John Feehery: Speaking Engagements

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Oil. More or Less?

Posted on July 9, 2008

 


 


            My dad used to work in the oil business.   Oil put me through college, so I have always had a soft spot in my heart for the business.


 


            With gas prices being what they are right now, the oil industry is under a great deal of scrutiny.


 


            They are making about the same percentage of profits as they always have, but because prices are so high, they are making more money.


 


            Democrats in Congress love to bash the oil companies.   But that message hasn’t really worked politically because it has done nothing to bring down prices.


 


            The Democrats tried to turn their attention to the oil speculators, but they discovered that many of these so-called “speculators” are pension funds owned by everyday Americans.  Dry hole.


 


            And now, they are coming to the grim conclusion that they might have to change their long-held position and support more domestic oil exploration here in America.


 


            Against this backdrop comes good news about the oil industry’s efforts to get more oil production from Iraq.


 


            Wall Street Journal reporter Neil King has an excellent story about the remarkable turnaround of the oil industry in the Kurdish areas of Iraq, where the oil is basically oozing out of the ground.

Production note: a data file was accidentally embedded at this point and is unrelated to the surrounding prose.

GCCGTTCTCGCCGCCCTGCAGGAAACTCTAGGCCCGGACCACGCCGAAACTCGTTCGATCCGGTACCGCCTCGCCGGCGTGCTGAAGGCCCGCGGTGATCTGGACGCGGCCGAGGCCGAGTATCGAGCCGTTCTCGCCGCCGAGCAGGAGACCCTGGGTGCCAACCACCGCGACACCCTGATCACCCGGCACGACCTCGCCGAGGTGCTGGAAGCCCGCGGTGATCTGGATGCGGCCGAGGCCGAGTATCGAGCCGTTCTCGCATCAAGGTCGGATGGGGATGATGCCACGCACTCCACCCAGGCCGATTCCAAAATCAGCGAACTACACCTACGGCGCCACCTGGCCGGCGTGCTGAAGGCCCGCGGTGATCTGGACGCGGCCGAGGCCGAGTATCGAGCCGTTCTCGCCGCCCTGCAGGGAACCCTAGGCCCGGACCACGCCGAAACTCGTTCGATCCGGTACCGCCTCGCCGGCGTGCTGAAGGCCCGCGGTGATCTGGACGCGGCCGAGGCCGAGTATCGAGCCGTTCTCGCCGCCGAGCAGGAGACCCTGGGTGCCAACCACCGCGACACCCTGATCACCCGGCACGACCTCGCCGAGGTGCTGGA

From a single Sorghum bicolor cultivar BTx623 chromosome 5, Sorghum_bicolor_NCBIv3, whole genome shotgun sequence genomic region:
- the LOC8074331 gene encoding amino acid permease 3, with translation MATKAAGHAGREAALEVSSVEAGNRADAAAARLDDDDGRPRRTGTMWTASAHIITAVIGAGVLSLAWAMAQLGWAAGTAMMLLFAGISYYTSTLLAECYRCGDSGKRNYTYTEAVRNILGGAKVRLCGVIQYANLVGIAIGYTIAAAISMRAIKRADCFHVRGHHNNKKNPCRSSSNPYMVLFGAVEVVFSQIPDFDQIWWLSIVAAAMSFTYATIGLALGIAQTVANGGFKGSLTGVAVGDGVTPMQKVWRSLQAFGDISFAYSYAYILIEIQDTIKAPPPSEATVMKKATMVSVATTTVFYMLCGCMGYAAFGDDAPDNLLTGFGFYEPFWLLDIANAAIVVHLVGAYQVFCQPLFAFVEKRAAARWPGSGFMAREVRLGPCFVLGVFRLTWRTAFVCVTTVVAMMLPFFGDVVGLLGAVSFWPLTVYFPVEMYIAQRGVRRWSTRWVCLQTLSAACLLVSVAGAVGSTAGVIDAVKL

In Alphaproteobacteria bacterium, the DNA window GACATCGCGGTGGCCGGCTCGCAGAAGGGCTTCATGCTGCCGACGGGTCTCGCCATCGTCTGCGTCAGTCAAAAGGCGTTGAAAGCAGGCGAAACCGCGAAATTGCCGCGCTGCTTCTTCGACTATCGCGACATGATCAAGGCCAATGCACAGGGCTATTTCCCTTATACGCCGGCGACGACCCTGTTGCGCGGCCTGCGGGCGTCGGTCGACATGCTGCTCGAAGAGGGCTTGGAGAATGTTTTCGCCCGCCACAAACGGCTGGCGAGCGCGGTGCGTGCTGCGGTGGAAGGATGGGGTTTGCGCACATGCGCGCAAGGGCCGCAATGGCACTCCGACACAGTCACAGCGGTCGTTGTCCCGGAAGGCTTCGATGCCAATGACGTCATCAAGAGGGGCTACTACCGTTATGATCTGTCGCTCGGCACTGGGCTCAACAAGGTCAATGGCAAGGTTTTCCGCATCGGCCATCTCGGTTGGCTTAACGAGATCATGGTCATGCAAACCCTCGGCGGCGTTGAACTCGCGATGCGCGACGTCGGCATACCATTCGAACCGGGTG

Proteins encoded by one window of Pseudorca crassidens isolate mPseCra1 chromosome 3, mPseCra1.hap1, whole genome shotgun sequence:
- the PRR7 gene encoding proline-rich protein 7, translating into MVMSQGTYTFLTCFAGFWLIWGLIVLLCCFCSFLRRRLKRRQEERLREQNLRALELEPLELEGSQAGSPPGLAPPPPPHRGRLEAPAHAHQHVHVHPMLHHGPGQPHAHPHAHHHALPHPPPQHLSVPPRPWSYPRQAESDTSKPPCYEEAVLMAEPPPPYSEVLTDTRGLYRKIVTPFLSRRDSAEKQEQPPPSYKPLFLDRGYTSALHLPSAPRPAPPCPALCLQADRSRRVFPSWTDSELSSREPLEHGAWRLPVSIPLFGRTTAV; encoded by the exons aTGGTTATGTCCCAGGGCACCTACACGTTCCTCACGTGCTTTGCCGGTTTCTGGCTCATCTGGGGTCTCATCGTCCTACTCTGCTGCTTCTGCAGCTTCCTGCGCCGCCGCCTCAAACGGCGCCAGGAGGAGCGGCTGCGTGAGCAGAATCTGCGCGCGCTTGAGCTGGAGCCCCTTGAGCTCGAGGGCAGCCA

King reports, “Iraq is well known as one of the planet’s last great oil repositories, with more than 115 billion barrels of reserves, by most estimates.  The surprise is how much oil – and easily accessible oil – there appears to be in Iraq Kurdish region, a rugged, Switzerland-size area that has seen centuries of conflict but essentially no oil exploration, until now…Kurdistan’s three provinces could hold more than 25 billion barrels of crude.  That’s roughly five billion barrels more than the remaining proven reserves of the U.S.”


 


            It will be easy to get this oil onto the market through Turkey, but right now, because of internal Iraqi political bickering, it still hasn’t starting flowing. 


 


            The Iraqi government recently attempted to sign no-bid contracts with western oil companies to get their technical advice necessary to insure that these key oil reserves get to the marketplace, a good sign of progress for both the Iraqis and for the oil industry.


 


            Inexplicably, Democrats jumped at this effort and cried foul.  As the New York Times reported,  “A group of Democratic senators led by Charles E. Schumer of New York is appealing to Secretary of State Condoleezza Rice to block a set of contentious no-bid oil contracts that Iraq has decided to award to the Western oil giants Exxon Mobil, Shell, Total and BP.  And if that appeal, which Mr. Schumer’s office said it faxed in the form of a letter to the State Department on Monday afternoon, is not heeded, the senators will try to cut off financing for as-yet-unspecified programs in Iraq that are not directly in support of American troops, Mr. Schumer said in an interview on Monday.”


 


Nope, we wouldn’t want western oil companies to get any advantage, against, say, the Chinese or the Russians.  Wouldn’t be prudent.


 


What is up with these Democrats?


 


They are against any domestic production and are only reluctantly coming to the conclusion that they may have to change that position.


 


And they are against any efforts to give American companies a bit of an advantage in getting more oil production from Iraq.


 


Oil prices rise and fall based on the fluctuations of the marketplace.  More supply usually means lower prices.  Democrats seem fixated on policies that will only limit supply, which will result in much higher prices.